Chimerix said today it will develop Cantex Pharmaceuticals’ Phase III-bound CX-01 as a first-line treatment for Acute Myeloid Leukemia (AML) and possibly other blood cancers, through an exclusive worldwide licensing agreement that could generate more than $617.5 million for Chimerix.

CX-01 is a new chemical entity derived from unfractionated heparin with very low anticoagulant activity. CX-01 is designed to target key protein pathways deemed important for AML blast cell migration to the bone marrow and retention of these cells in the marrow where they are protected from chemotherapy. CX-01 is also designed to bind with proteins involved in chemotherapy resistance and the delay in platelet recovery following chemotherapy.

The combined mechanisms of action are understood, according to Chimerix, to sensitize AML blasts to chemotherapy and improve clinical responses—supporting the potential for developing the drug in myelodysplastic syndrome, multiple myeloma, and lymphomas. CX-01 has received the FDA’s Fast Track and Orphan Drug designations for the treatment of AML.

“CX-01’s mechanism of action, targeting multiple proteins involved in protecting and supporting the growth of cancer cells, provides opportunities for potential development across a range of hematologic malignancies,” Chimerix CEO Mike Sherman said in a statement. “We are excited to advance this promising product candidate in AML as it has shown compelling activity across multiple endpoints in first-line patients as opposed to later lines of therapy where most of the recent advances in this disease area have occurred.”

Chimerix said it plans to launch a Phase III trial of CX-01 in mid-2020.

89% complete response rate

The licensing agreement comes some two months after Cantex presented Abstract 7001 showing positive mid-stage data for CX-01 at the 2019 American Society of Clinical Oncology (ASCO) Annual Meeting, held May 31–June 4 in Chicago.

The data came from a Cantex Phase II trial (NCT02873338) that showed patients dosed with 0.25 mg/kg/hr of CX-01 plus chemotherapy fared better than patients in the control arm of chemotherapy alone in complete response or CR rate (89% vs. 58%), and median event-free survival or EFS (23.4 months vs. 9.0 months). Median overall survival had not yet been reached on the CX-01 arm vs. 11.2 months for chemo.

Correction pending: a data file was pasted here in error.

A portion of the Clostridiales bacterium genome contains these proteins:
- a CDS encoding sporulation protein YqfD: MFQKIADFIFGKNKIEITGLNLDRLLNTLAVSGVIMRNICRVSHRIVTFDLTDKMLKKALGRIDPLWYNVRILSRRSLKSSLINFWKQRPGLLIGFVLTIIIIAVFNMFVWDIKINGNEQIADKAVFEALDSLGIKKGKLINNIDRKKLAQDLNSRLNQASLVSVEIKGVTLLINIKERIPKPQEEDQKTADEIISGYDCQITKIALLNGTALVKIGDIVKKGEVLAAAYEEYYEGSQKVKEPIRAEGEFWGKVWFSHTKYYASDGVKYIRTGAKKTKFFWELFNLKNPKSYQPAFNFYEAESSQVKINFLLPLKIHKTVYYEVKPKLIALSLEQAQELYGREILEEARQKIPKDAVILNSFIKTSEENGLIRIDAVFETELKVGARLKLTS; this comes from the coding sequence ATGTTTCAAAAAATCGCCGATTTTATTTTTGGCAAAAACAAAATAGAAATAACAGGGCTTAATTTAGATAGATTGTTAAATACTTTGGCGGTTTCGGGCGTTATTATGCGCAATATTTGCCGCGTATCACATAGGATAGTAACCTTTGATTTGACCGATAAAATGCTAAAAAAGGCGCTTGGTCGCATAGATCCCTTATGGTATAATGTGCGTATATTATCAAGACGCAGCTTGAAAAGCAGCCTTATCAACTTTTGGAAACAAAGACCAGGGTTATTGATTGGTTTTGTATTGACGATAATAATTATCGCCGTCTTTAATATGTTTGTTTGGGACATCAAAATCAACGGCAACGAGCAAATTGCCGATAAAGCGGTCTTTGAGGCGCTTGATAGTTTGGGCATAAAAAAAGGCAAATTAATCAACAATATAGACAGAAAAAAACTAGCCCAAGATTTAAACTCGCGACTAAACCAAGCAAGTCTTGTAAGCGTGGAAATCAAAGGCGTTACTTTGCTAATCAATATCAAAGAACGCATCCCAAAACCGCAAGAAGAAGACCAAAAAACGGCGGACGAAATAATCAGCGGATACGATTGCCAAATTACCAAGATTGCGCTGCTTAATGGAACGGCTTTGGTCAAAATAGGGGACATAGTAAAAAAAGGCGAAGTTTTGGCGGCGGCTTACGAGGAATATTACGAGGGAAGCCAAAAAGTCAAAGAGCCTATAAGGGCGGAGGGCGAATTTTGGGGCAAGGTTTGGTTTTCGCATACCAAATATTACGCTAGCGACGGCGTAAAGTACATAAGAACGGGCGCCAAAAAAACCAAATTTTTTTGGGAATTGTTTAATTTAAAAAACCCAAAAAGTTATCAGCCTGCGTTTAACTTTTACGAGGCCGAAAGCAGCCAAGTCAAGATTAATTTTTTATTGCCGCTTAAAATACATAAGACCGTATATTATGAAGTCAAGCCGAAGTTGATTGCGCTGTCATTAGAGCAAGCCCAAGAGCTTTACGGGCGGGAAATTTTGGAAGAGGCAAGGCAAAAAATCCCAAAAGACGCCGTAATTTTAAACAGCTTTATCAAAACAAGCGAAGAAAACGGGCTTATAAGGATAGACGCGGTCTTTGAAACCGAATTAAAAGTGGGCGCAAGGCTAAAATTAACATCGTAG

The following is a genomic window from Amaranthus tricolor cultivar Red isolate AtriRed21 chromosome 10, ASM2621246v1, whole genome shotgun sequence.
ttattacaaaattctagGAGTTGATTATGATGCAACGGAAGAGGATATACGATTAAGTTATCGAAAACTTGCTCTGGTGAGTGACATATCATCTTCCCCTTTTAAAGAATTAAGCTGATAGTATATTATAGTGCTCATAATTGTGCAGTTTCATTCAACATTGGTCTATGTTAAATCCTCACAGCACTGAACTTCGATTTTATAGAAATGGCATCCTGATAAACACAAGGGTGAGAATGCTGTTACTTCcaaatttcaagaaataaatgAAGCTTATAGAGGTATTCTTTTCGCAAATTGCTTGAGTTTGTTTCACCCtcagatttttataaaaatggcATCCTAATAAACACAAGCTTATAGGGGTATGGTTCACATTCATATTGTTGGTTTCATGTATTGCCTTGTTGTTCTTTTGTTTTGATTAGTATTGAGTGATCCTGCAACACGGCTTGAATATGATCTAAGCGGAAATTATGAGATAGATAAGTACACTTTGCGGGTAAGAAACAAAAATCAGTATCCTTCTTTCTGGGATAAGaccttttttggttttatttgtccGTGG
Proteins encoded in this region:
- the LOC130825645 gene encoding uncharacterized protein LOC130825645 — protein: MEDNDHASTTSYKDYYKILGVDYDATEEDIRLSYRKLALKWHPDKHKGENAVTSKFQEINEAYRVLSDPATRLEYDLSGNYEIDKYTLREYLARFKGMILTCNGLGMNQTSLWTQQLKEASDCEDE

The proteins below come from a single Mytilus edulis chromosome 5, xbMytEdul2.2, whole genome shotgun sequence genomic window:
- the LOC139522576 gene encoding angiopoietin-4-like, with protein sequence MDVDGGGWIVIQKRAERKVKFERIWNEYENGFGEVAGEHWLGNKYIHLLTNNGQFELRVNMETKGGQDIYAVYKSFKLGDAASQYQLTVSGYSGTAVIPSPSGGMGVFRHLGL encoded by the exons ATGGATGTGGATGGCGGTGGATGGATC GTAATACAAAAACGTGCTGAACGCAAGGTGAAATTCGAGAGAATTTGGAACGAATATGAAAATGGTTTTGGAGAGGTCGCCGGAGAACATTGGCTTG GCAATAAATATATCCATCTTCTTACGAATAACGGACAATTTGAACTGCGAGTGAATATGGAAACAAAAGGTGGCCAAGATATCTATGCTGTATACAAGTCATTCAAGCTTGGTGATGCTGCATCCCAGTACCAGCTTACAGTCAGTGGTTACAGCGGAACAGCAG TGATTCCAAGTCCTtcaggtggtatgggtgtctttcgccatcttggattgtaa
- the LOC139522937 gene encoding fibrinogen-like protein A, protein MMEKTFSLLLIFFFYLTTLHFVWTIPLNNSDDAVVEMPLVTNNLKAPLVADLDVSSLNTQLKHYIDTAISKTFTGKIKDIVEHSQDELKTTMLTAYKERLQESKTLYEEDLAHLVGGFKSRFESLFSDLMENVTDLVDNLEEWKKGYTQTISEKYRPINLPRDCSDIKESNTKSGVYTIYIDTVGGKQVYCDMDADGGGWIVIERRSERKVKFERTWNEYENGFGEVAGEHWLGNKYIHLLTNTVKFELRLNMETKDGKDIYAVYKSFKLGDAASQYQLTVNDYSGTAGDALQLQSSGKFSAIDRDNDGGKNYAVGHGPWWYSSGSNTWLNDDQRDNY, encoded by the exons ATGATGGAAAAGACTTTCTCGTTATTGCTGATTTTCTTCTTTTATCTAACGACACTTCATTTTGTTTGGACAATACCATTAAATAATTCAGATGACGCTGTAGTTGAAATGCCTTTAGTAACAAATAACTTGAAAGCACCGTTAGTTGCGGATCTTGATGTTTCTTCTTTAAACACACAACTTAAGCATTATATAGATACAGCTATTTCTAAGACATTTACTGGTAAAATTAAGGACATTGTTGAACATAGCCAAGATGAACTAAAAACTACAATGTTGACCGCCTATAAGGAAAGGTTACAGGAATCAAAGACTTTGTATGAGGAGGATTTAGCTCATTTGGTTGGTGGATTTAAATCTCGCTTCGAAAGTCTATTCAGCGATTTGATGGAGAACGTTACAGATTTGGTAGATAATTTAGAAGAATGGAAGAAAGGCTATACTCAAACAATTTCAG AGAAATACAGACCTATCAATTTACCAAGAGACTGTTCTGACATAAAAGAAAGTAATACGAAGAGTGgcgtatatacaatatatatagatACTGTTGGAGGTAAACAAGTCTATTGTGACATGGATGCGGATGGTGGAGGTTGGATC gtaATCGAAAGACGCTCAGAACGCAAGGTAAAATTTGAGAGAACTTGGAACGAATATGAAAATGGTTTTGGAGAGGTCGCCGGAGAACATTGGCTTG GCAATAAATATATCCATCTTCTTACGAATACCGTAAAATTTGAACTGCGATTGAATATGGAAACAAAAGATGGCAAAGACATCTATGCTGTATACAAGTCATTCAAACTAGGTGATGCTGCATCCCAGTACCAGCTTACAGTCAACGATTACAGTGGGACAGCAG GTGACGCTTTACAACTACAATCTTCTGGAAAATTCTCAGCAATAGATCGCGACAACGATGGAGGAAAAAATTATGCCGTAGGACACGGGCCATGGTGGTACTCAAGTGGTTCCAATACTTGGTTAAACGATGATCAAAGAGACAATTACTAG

In the trial, 75 patients over age 60 with newly diagnosed AML were randomized 1:1:1 to one of two doses of CX-01 (0.125 mg/kg/hr or 0.250 mg/kg/hr) plus standard 7+3 chemotherapy (7 days of cytarabine, 3 days of anthracycline) or to the control arm of standard 7+3 chemotherapy alone.

“The encouraging CR rate and EFS in elderly fit patients with newly diagnosed AML suggests that CX-01 may potentiate the efficacy of standard AML induction therapy,” the researchers concluded.

One of those researchers, Paul Shami, MD, of Huntsman Cancer Institute and the University of Utah, stated today: “If our results are confirmed, combining CX-01 with chemotherapy has the potential to have a significant impact on the outcomes of patients suffering from one of the most challenging hematologic malignancies.”

CX-01 is one of two candidates in Chimerix’s pipeline. The other is Brincidofovir (BCV, CMX001), an anti-viral drug candidate in development as a medical countermeasure for smallpox. In 2011, Chimerix received an $81 million grant from the U.S. Biomedical Advanced Research and Development Authority (BARDA) to explore development of brincidofovir to treat potential smallpox outbreaks in the event of a bioterror attack or accidental release.

“Repositioning the company”

In December 2015, brincidofovir failed a Phase III trial assessing the drug’s ability to prevent cytomegalovirus (CMV) in hematopoietic cell transplantation (HCT). As a result, the company eliminated about 20% of its workforce.

“We are pleased to have made such rapid progress in repositioning the company and transforming our pipeline with this important cancer therapy,” Sherman said. “With more than 21,000 new cases of AML diagnosed annually in the U.S. alone and a five-year survival rate of less than 30%, the patient need is clear.”

The American Cancer Society estimates about 21,450 new cases of AML in the U.S. this year, most of them in adults, with about 10,920 deaths from AML occurring.

Chimerix obtained exclusive worldwide rights to develop and commercialize CX-01 in return for agreeing to pay Cantex $30 million upfront, up to $587.5 million in payments tied to achieving regulatory and commercial milestones, as well as tiered royalties starting at 10%.

Chimerix also agreed to issue 10 million shares of Chimerix common stock to Cantex. Shares of Chimerix closed yesterday at $3.52, bringing the value of those shares to $35.2 million. That value rose nearly 3% this morning, as investors sent the price of Chimerix shares climbing to $3.62 in early trading as of 10 a.m.

“We are very pleased to be partnering with Chimerix and their world-class scientists,” added Cantex CEO Stephen Marcus, MD. “We believe that Chimerix management’s track record in developing novel cancer therapeutics makes Chimerix the perfect partner to aggressively advance the development of CX-01 for the treatment of AML and other hematologic malignancies.”

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